How does that sentence end? Is it always an unfinished sentence aimed at pointing the finger at someone without having to actually verbalise the accusation?
I guess a shoe seller would finish it – buy it!
Of course for Cinderella the shoe fitting was good news. If the shoe fits…you must be the girl for me…..The accusation/judgement came when the shoe didn’t fit. The shoe was the set measurement, and the feet had to comply.
When something is accused of being a bad fit – what sort of solutions are available to us? When buying a pair of shoes it is the shoe that needs to be changed, not the foot – whatever Grimms fairytales might offer up as a gruesome solution. Otherwise blisters, pinching and ultimately a waste of money will ensue.
But what if the notes that an orchestra are playing don’t fit with the score? Is the conductor and his sheet music to be ousted as a bad fit – or does the challenge need to lie elsewhere?
Let me tell you a story about a village orchestra. This orchestra had been going for generations. Rejecting sheet music, they merely played the tunes they liked by ear until they sounded right. Their instruments were in tune with each other and everyone was happy. One generation passed the tunes on to the next and so it went on.
The problems all started when someone new moved into the village. He loved the songs listed in the orchestra’s repertoire and was eager to join in. Although he played several instruments his passion was conducting. He loved to equip and draw out each individual player to do their best, to play their part, enabling them together to produce the beautiful music so skillfully composed all those years ago. He had been part of quite a few orchestras in his time and had read of and heard about far more from all around the world. What never failed to delight him was that whatever the size or skill or location of the orchestra, no matter how rich or poor the players were, no matter how plain or fancy their instruments were – the music he loved could be announced by those people in that place to their pleasure and to the pleasure of those around them.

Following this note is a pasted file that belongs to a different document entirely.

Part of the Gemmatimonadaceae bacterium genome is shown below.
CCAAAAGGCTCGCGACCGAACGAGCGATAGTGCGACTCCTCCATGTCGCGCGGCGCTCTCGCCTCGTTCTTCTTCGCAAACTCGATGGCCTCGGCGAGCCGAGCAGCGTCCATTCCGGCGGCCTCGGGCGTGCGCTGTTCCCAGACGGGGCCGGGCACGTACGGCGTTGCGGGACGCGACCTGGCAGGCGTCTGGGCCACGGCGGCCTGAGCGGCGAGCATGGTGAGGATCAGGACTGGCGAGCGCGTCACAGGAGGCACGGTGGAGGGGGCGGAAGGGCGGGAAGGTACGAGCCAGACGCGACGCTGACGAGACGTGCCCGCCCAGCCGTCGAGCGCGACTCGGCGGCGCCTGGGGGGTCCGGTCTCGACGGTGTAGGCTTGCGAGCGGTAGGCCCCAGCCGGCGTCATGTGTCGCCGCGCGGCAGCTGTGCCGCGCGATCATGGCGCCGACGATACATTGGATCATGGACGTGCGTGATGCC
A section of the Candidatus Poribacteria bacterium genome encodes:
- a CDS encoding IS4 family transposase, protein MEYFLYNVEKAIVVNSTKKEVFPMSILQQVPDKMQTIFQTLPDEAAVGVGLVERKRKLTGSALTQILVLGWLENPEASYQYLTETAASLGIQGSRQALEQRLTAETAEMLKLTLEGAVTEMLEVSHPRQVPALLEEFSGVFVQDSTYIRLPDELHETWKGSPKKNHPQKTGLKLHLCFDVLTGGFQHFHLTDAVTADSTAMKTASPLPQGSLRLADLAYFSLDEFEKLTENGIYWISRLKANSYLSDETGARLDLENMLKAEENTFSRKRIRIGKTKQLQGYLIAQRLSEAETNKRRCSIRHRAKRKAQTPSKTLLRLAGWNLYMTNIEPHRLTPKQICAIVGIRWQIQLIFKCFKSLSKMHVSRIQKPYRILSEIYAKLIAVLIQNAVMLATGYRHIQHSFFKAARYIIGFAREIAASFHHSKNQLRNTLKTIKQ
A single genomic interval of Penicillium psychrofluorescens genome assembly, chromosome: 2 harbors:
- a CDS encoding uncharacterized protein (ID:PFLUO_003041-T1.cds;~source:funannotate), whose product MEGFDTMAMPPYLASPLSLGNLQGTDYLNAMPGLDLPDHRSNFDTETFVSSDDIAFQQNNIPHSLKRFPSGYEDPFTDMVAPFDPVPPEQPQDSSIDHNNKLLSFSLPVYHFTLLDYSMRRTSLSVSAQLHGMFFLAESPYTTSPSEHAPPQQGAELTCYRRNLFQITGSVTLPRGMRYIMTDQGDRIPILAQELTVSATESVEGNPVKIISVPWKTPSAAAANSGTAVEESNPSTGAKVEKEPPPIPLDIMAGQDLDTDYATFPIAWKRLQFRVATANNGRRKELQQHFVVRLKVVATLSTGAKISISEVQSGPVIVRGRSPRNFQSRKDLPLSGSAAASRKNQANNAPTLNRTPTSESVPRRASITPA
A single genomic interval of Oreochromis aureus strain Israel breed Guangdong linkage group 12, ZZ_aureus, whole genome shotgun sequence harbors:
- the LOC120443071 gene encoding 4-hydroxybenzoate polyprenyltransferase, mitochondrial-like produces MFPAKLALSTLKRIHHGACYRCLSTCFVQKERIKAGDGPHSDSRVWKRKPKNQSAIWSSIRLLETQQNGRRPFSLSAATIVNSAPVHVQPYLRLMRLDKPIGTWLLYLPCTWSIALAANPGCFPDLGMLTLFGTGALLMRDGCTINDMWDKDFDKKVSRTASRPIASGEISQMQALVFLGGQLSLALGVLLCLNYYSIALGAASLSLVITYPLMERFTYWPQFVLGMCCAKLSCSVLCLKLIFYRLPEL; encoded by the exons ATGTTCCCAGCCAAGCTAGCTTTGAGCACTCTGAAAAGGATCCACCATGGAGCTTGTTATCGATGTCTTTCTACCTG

Things started out OK. The orchestra had needed a conductor and this one seemed keen. It soon became clear, however, that he just didn’t know the tunes. When he demonstrated a section of the music – it sounded all wrong. His demands in terms of timing and expression were preposterous. They might be OK where he came from, but it wasn’t how things were done here.
They were patient however, he was new and they believed, or at least hoped, that in time he would learn. As long as they stuck to the tunes they knew and loved and played so well they would be OK. He would either change his tune, or give up and go elsewhere. They met without him to practise things the right way. When the audience questioned the new conductor they would nod understandingly and reassure their listeners that they were quite right to be distressed and that they were doing their best to keep a normal service going.
As the years passed, however, people stopped coming to hear them. Although a few people did seem to enjoy the music the conductor was introducing, the overall trend was down. Some of the players left – either to hang up their instruments for good, or to play elsewhere. What would happen when their concert hall needed repairs? They had lost much of the good feeling that they had previously enjoyed in the village and money was short – despite the support that came in from outside the musical world due to the historical and architectural significance of their venue. Pressure was put on the conductor to leave – no hard feelings – it just wasn’t a good fit. Letters were written and meetings organised to make their feelings clear. Some of the powers that be joined in. If he wasn’t going to change his tune maybe it was just better for all concerned that he took it elsewhere.